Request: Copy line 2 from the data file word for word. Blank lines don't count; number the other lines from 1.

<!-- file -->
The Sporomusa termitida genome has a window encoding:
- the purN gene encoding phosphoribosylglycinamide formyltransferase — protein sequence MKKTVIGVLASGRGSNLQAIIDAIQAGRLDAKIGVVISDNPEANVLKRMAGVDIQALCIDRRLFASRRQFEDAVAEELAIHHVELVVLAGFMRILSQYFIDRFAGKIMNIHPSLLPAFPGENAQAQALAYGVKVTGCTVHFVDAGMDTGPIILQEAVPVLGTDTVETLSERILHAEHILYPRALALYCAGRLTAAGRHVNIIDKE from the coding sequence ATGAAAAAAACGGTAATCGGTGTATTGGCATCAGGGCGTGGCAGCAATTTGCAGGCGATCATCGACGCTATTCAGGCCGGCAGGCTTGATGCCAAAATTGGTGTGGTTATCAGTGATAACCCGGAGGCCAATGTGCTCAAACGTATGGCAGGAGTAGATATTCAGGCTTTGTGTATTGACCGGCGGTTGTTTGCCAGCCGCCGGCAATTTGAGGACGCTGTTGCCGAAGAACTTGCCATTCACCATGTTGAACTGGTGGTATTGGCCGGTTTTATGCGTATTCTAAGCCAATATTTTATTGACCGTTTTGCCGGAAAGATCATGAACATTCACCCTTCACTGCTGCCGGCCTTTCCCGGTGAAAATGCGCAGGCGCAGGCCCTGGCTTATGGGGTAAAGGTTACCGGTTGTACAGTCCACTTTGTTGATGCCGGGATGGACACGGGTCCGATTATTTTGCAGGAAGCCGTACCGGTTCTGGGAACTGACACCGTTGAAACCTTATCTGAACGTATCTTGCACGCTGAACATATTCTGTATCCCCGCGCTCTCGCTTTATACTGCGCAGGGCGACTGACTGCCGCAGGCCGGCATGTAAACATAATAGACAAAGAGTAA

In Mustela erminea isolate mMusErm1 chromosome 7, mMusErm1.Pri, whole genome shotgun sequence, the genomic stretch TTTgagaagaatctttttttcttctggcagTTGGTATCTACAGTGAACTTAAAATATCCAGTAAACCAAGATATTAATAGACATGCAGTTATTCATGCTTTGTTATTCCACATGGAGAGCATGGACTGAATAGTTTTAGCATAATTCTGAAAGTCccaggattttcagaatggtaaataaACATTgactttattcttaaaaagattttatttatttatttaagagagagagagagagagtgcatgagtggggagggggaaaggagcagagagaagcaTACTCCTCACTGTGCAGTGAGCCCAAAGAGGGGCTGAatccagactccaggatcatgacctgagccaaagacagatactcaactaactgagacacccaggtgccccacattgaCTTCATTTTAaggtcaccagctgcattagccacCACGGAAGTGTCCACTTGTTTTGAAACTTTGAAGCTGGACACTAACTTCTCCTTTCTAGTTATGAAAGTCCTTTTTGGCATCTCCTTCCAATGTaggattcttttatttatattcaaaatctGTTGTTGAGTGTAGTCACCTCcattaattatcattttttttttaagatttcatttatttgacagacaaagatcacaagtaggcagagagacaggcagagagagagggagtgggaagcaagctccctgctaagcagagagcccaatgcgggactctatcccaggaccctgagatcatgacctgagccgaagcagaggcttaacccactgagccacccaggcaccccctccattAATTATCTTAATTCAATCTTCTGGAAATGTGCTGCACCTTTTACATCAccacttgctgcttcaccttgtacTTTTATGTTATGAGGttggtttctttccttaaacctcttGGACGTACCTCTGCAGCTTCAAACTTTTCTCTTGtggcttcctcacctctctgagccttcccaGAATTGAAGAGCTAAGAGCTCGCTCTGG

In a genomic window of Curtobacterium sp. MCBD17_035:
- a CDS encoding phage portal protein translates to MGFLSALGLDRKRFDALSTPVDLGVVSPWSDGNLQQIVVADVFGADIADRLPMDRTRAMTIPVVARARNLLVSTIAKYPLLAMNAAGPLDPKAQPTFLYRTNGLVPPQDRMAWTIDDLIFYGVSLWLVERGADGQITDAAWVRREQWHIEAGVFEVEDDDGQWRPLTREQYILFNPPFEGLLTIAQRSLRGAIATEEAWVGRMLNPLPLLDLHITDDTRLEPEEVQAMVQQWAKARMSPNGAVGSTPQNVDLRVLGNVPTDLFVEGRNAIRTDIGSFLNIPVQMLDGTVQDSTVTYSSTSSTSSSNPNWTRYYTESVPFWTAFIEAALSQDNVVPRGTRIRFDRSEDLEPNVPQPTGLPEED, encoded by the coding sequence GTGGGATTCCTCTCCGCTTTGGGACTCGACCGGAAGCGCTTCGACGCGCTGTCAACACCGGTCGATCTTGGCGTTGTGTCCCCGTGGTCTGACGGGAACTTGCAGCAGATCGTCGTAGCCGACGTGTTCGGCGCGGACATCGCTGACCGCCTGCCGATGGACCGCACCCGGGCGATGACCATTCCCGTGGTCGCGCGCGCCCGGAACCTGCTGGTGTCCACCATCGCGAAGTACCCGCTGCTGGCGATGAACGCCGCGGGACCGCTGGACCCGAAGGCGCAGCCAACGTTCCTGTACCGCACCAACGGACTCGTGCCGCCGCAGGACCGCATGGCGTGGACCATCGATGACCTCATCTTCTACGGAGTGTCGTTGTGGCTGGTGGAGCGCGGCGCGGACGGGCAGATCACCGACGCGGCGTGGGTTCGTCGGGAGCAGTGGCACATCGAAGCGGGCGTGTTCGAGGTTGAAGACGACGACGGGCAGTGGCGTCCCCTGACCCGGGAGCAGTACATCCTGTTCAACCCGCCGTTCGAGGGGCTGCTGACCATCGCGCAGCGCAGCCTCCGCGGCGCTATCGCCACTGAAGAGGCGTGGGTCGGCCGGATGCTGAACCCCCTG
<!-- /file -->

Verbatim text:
- the purN gene encoding phosphoribosylglycinamide formyltransferase — protein sequence MKKTVIGVLASGRGSNLQAIIDAIQAGRLDAKIGVVISDNPEANVLKRMAGVDIQALCIDRRLFASRRQFEDAVAEELAIHHVELVVLAGFMRILSQYFIDRFAGKIMNIHPSLLPAFPGENAQAQALAYGVKVTGCTVHFVDAGMDTGPIILQEAVPVLGTDTVETLSERILHAEHILYPRALALYCAGRLTAAGRHVNIIDKE from the coding sequence ATGAAAAAAACGGTAATCGGTGTATTGGCATCAGGGCGTGGCAGCAATTTGCAGGCGATCATCGACGCTATTCAGGCCGGCAGGCTTGATGCCAAAATTGGTGTGGTTATCAGTGATAACCCGGAGGCCAATGTGCTCAAACGTATGGCAGGAGTAGATATTCAGGCTTTGTGTATTGACCGGCGGTTGTTTGCCAGCCGCCGGCAATTTGAGGACGCTGTTGCCGAAGAACTTGCCATTCACCATGTTGAACTGGTGGTATTGGCCGGTTTTATGCGTATTCTAAGCCAATATTTTATTGACCGTTTTGCCGGAAAGATCATGAACATTCACCCTTCACTGCTGCCGGCCTTTCCCGGTGAAAATGCGCAGGCGCAGGCCCTGGCTTATGGGGTAAAGGTTACCGGTTGTACAGTCCACTTTGTTGATGCCGGGATGGACACGGGTCCGATTATTTTGCAGGAAGCCGTACCGGTTCTGGGAACTGACACCGTTGAAACCTTATCTGAACGTATCTTGCACGCTGAACATATTCTGTATCCCCGCGCTCTCGCTTTATACTGCGCAGGGCGACTGACTGCCGCAGGCCGGCATGTAAACATAATAGACAAAGAGTAA